The claims were challenged by associations representing lumber producers. Michael Giroux, president of the Canadian Wood Council, stated, “The truth about building with wood is that it is safe, costs less, is versatile, meets code and has a lighter environmental impact. It’s incredibly important for Canadians across a wide spectrum to understand these facts, particularly as we find the construction industry evolving and incorporating new and exciting wood technologies into buildings.”

James Gorman, president and CEO of the Council of Forest Industries, went further, telling the Vancouver Sun, “The Canadian Concrete Masonry Producers Association has taken the rather desperate measure of placing full-page newspaper ads.

“We would encourage the Canadian Concrete Masonry Producers Association to compete on the basis of the attributes of their products and not depend on highly misleading attack ads intended to misinform Canadians about their forest industry.”

Hargest stood by CCMPA’s advertisements.

“We released these ads to promote consumer awareness about the issue and the national building code. Most consumers, we find, just assume that they go into a building and they expect it to be safe. They don’t know. I don’t see myself as a fear-monger; I just want consumers to be informed, and we’ve taken it upon ourselves to educate the public so that they have all the information they need to make their own decisions.”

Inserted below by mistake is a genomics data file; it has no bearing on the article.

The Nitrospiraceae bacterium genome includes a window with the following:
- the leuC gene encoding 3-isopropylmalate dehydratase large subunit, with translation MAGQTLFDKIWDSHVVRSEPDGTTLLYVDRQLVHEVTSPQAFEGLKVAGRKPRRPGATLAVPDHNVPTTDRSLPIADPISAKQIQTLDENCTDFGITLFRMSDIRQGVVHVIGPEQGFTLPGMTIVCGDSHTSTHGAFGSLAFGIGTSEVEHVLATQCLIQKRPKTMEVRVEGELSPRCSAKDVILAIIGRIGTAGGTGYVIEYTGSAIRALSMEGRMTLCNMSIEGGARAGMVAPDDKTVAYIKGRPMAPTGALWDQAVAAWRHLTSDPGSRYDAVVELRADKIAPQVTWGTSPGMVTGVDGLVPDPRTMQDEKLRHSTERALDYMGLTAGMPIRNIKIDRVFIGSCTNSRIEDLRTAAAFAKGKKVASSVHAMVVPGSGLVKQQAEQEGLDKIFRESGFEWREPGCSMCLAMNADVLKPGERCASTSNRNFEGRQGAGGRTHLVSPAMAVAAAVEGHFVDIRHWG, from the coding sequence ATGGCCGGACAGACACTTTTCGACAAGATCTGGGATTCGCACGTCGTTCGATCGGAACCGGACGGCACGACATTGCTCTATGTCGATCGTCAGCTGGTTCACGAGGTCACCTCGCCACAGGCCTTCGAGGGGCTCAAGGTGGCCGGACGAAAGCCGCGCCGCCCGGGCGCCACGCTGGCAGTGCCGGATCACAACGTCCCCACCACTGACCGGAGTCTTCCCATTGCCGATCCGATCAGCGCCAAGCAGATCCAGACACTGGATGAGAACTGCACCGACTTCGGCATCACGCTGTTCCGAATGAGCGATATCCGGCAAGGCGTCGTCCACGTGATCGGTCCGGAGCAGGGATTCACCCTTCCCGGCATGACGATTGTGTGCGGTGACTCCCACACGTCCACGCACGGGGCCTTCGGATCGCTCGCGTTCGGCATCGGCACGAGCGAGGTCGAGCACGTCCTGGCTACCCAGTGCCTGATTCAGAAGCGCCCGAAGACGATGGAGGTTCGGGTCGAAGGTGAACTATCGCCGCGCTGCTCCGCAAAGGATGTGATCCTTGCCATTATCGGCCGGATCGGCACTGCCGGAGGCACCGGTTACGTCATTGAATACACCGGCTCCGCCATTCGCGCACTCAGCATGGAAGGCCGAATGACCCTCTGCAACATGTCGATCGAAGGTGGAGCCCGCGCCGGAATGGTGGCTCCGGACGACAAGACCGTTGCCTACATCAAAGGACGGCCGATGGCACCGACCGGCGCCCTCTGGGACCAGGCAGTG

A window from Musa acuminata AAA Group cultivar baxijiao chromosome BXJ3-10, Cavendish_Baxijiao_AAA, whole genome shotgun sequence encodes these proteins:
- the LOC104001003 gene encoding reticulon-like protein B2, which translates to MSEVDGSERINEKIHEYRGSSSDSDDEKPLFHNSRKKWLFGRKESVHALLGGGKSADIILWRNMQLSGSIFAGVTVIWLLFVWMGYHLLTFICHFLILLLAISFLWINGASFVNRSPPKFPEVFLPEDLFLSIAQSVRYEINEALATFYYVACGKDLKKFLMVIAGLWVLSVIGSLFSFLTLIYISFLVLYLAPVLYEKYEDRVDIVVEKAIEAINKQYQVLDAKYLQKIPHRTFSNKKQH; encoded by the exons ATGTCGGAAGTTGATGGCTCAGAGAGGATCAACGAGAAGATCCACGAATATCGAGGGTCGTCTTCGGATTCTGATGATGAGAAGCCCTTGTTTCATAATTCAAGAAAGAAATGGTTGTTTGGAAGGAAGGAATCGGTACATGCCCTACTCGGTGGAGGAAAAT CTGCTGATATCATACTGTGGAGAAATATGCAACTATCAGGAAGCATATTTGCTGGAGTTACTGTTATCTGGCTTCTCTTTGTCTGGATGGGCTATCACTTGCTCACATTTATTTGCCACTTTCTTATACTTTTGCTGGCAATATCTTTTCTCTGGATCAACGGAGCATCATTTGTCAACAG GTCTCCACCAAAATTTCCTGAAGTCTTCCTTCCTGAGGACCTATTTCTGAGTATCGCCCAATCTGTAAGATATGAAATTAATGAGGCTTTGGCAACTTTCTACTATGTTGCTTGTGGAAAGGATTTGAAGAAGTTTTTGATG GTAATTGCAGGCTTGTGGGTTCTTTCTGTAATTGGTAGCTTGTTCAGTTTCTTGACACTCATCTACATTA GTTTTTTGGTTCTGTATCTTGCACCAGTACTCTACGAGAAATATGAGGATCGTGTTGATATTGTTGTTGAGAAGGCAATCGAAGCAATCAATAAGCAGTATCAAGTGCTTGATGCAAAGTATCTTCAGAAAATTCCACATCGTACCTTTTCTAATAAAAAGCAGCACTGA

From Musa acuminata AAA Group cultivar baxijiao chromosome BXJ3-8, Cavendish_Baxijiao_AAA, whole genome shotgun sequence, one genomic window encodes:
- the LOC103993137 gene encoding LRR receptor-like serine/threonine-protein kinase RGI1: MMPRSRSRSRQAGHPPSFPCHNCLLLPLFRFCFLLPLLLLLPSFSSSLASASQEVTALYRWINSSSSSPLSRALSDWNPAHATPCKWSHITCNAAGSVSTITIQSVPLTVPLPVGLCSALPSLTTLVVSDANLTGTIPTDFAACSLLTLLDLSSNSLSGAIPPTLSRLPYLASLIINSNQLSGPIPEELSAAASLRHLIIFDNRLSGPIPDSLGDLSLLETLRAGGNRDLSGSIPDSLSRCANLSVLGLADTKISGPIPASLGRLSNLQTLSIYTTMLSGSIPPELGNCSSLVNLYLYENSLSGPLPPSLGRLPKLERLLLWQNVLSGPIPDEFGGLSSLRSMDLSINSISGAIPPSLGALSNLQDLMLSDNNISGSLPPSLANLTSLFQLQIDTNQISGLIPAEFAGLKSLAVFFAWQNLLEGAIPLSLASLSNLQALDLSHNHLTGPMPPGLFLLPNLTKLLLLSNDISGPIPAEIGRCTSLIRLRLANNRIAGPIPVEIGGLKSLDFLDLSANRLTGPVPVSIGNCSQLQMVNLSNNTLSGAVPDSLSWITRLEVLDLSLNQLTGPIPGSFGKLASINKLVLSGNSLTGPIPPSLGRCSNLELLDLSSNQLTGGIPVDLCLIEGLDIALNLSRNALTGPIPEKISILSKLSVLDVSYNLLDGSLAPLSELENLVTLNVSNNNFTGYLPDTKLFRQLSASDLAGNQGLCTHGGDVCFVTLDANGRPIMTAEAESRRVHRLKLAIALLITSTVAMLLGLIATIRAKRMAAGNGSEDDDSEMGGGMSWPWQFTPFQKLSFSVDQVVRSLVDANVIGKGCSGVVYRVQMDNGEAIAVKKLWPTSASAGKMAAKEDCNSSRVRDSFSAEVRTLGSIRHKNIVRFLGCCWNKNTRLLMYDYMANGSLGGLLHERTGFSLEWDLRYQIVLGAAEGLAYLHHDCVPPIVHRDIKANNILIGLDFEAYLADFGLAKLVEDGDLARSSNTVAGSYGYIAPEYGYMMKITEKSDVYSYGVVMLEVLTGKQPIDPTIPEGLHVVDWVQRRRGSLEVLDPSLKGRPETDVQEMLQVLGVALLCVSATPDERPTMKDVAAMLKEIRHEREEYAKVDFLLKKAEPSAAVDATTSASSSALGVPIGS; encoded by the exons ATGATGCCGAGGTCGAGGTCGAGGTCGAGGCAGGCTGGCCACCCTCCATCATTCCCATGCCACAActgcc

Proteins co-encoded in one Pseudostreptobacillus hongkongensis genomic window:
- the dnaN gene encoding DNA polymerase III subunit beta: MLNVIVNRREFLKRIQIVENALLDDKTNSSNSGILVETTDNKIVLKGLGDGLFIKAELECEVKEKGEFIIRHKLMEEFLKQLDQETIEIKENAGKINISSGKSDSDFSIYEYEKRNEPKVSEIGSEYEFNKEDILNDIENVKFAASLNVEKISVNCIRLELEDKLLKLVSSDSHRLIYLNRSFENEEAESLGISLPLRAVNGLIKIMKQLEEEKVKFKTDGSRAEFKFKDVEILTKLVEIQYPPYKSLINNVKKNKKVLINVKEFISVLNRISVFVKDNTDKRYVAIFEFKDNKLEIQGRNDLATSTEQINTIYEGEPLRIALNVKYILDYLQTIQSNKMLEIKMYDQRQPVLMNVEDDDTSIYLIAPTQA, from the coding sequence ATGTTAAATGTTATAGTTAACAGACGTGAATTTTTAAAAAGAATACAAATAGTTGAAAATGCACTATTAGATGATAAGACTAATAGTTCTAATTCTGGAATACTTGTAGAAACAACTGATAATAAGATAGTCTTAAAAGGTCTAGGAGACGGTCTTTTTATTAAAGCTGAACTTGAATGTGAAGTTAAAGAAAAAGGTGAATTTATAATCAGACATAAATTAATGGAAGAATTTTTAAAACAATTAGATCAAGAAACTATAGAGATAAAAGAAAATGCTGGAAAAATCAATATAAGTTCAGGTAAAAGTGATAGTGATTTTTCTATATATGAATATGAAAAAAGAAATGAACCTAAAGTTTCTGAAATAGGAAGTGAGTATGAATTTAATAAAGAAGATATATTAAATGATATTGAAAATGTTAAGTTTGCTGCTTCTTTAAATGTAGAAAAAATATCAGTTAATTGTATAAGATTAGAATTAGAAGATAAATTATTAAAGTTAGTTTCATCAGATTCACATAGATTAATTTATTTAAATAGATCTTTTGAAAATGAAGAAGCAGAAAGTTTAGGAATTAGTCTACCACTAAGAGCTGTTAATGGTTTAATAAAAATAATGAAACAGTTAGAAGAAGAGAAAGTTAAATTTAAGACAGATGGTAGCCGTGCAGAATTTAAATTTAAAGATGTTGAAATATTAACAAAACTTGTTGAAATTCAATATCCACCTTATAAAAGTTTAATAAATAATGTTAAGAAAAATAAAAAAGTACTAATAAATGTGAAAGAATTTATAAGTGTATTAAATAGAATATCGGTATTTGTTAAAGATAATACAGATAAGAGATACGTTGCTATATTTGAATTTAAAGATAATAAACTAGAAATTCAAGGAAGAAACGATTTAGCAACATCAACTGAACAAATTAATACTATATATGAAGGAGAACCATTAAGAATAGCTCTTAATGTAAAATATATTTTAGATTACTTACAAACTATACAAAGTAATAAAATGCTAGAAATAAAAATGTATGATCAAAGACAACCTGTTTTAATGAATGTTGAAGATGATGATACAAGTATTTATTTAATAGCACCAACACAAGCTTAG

A need for a variety of tools

An attempt was made to bring both sides together at the Canadian Apartment Symposium Series back in May. Unfortunately, representatives of the CCMPA had to send their regrets due to scheduling difficulties. However, the panel discussion on wood frame construction was well-attended, and had a number of experts on stage, including Paul Bedford, former chief planner for the City of Toronto, and a principal at Paul Bedford and Associates.